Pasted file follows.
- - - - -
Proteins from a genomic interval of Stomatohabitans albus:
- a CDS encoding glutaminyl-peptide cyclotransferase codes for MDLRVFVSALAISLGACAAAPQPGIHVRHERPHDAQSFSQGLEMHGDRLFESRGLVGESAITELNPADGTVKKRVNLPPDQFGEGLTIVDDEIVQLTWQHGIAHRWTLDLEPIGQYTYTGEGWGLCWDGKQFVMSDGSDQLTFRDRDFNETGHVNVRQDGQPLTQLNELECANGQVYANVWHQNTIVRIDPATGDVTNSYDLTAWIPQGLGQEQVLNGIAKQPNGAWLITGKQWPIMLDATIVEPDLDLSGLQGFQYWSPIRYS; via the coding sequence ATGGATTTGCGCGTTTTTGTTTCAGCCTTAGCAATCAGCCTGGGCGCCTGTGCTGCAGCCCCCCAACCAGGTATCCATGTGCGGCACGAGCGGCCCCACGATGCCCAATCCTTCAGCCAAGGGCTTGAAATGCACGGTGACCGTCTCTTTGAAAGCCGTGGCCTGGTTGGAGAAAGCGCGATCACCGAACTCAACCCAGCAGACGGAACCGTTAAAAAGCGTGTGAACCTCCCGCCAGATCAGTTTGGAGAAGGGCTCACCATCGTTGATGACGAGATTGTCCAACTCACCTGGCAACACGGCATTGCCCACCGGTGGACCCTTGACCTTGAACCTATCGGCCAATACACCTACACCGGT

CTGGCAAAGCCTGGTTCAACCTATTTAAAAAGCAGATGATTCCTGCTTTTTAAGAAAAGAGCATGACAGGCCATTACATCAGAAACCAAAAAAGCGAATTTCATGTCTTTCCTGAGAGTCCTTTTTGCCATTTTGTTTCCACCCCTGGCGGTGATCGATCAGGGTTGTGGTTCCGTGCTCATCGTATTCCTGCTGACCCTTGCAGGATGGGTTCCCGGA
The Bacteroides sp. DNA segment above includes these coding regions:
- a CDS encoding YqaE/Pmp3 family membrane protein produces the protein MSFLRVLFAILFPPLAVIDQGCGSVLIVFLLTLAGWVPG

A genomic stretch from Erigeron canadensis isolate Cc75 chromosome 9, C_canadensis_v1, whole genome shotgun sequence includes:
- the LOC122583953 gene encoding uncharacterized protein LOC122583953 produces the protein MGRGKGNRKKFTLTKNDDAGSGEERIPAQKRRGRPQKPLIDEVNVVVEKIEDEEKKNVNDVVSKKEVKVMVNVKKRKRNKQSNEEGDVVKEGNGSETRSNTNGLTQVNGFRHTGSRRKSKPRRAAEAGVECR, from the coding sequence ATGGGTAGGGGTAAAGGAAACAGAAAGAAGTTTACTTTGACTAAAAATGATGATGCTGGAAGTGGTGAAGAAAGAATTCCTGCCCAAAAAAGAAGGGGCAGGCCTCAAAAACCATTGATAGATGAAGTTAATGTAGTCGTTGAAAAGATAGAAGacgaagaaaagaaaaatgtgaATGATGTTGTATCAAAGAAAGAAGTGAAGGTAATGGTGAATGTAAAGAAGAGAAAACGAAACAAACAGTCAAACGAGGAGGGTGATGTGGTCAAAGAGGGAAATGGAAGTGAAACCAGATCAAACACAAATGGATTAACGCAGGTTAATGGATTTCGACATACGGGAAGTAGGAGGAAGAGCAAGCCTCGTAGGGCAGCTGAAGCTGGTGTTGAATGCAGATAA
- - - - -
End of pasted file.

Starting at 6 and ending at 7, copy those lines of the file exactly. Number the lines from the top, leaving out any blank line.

A genomic stretch from Erigeron canadensis isolate Cc75 chromosome 9, C_canadensis_v1, whole genome shotgun sequence includes:
- the LOC122583953 gene encoding uncharacterized protein LOC122583953 produces the protein MGRGKGNRKKFTLTKNDDAGSGEERIPAQKRRGRPQKPLIDEVNVVVEKIEDEEKKNVNDVVSKKEVKVMVNVKKRKRNKQSNEEGDVVKEGNGSETRSNTNGLTQVNGFRHTGSRRKSKPRRAAEAGVECR, from the coding sequence ATGGGTAGGGGTAAAGGAAACAGAAAGAAGTTTACTTTGACTAAAAATGATGATGCTGGAAGTGGTGAAGAAAGAATTCCTGCCCAAAAAAGAAGGGGCAGGCCTCAAAAACCATTGATAGATGAAGTTAATGTAGTCGTTGAAAAGATAGAAGacgaagaaaagaaaaatgtgaATGATGTTGTATCAAAGAAAGAAGTGAAGGTAATGGTGAATGTAAAGAAGAGAAAACGAAACAAACAGTCAAACGAGGAGGGTGATGTGGTCAAAGAGGGAAATGGAAGTGAAACCAGATCAAACACAAATGGATTAACGCAGGTTAATGGATTTCGACATACGGGAAGTAGGAGGAAGAGCAAGCCTCGTAGGGCAGCTGAAGCTGGTGTTGAATGCAGATAA